microprocessor disable and enable logic, said logic coupled to said first compare circuit, said second compare circuit and the disabling input of said microprocessor, said microprocessor disable and enable logic providing a disabling signal to the disabling input in response to the indication that the refresh counter has reached the first predetermined count, and providing an enabling signal to the disabling input in response to the indication that the refresh counter has reached the second predetermined count; and
a third compare circuit coupled to said refresh counter, said third compare circuit providing a refresh signal,
wherein said three compare circuits are different circuits, and
wherein said refresh counter is a single counter.
7. The system of claim 6, said speed control circuit further comprising:
an input/output register coupled to said bus, wherein said first predetermined count is held in said input/output register.
8. The system of claim 7, wherein said microprocessor provides a value to said input/output register such that the first predetermined count and the second predetermined count are of a ratio to simulate discrete operating speeds of older generation microprocessors.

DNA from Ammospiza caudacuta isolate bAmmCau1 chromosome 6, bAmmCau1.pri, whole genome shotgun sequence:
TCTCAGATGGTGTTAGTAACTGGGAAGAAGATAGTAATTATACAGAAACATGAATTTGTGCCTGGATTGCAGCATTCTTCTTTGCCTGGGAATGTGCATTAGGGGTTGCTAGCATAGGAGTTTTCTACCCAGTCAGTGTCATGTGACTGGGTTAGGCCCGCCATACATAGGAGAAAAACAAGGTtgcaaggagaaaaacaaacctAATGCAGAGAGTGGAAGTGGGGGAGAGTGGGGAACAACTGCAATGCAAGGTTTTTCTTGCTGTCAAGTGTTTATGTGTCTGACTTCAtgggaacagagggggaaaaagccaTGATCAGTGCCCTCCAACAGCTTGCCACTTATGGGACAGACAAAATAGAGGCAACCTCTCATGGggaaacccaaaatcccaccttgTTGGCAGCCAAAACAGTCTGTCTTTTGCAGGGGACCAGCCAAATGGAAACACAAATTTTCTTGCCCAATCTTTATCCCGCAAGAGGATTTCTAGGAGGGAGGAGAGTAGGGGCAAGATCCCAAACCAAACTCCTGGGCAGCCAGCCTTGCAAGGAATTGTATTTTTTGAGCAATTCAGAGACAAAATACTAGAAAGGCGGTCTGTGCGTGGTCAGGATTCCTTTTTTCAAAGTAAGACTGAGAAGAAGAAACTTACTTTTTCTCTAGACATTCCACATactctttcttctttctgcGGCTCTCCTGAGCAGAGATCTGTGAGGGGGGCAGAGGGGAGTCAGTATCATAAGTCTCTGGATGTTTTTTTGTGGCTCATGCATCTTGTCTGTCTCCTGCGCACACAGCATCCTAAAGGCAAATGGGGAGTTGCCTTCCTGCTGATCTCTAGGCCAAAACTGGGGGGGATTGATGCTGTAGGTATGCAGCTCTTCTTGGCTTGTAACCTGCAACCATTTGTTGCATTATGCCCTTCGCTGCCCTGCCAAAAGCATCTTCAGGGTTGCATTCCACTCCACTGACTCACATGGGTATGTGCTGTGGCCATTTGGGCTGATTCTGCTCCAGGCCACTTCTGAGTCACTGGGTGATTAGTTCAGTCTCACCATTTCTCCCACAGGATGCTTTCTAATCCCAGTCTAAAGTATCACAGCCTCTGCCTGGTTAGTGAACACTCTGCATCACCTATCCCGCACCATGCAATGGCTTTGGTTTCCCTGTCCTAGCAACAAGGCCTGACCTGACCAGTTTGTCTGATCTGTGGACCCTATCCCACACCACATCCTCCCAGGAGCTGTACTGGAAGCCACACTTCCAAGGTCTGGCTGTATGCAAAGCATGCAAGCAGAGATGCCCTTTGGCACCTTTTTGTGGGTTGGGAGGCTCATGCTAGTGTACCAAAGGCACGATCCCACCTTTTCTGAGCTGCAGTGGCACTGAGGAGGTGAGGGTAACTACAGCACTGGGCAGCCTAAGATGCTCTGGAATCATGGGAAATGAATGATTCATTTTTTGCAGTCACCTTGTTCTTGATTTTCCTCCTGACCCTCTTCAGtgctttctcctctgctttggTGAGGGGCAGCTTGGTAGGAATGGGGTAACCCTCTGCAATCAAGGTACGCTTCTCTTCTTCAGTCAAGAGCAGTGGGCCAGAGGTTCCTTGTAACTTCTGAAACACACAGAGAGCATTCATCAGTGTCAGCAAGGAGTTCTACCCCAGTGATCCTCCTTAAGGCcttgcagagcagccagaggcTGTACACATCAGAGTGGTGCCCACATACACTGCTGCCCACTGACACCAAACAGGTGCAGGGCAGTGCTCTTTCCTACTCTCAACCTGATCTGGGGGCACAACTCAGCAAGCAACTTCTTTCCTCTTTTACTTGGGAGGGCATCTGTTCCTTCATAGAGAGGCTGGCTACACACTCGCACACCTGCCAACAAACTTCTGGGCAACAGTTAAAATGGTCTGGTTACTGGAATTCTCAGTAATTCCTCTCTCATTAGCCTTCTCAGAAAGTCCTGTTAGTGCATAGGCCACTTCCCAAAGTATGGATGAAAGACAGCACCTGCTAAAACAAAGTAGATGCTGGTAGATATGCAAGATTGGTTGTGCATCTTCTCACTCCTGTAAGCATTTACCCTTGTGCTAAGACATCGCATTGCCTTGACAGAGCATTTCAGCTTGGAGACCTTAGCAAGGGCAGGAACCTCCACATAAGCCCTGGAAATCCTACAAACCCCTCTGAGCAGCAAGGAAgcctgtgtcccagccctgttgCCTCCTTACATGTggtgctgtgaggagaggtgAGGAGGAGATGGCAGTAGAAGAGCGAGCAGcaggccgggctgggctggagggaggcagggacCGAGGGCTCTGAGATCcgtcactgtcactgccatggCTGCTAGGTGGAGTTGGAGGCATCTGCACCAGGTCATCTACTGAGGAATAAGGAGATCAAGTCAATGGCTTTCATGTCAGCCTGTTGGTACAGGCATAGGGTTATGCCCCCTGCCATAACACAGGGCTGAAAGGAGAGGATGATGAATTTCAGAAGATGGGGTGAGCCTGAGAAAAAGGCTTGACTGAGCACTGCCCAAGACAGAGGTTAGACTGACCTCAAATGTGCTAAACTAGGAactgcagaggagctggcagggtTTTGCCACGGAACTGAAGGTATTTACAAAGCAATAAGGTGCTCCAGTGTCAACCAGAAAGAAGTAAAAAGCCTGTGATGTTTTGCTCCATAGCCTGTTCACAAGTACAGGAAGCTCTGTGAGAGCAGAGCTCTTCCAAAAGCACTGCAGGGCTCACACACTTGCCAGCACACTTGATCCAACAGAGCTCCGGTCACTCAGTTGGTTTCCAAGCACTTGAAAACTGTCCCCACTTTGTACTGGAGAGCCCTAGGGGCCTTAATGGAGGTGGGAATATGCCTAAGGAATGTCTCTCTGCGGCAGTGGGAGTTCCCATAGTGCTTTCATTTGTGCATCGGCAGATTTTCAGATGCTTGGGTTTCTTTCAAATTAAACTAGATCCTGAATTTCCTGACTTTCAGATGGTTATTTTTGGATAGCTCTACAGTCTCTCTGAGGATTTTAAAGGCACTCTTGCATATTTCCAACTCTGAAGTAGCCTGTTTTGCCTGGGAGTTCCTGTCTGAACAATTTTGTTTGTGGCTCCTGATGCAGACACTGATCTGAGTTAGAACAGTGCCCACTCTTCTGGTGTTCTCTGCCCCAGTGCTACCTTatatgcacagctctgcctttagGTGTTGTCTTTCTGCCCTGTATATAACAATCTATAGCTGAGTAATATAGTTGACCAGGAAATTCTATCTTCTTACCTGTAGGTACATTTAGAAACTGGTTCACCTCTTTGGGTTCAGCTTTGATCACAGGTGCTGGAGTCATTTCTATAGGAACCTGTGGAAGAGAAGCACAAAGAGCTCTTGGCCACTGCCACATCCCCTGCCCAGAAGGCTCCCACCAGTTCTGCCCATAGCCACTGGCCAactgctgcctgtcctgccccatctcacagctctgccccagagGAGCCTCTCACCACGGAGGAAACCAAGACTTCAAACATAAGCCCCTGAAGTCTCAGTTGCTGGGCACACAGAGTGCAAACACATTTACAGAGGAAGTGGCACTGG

9. The system of claim 8, wherein the discrete operating speed is suitable to run copy protected software on media in said peripheral storage device.
10. The system of claim 6, wherein said microprocessor further includes a disableable level one cache, wherein the level one cache is disabled responsive to said logic providing the disabling signal.
11. The computer system of claim 6, said microprocessor disable and enable logic further comprising:
a flip-flop with a set input coupled to the indication that the refresh counter has reached the first predetermined count, with a clear input coupled to the indication that said refresh counter has reached the second predetermined count, and with an output coupled to said disabling input.
12. A computer system with microprocessor speed control, comprising:
a bus with address and control lines;
a microprocessor coupled to said bus, said microprocessor having a disabling input;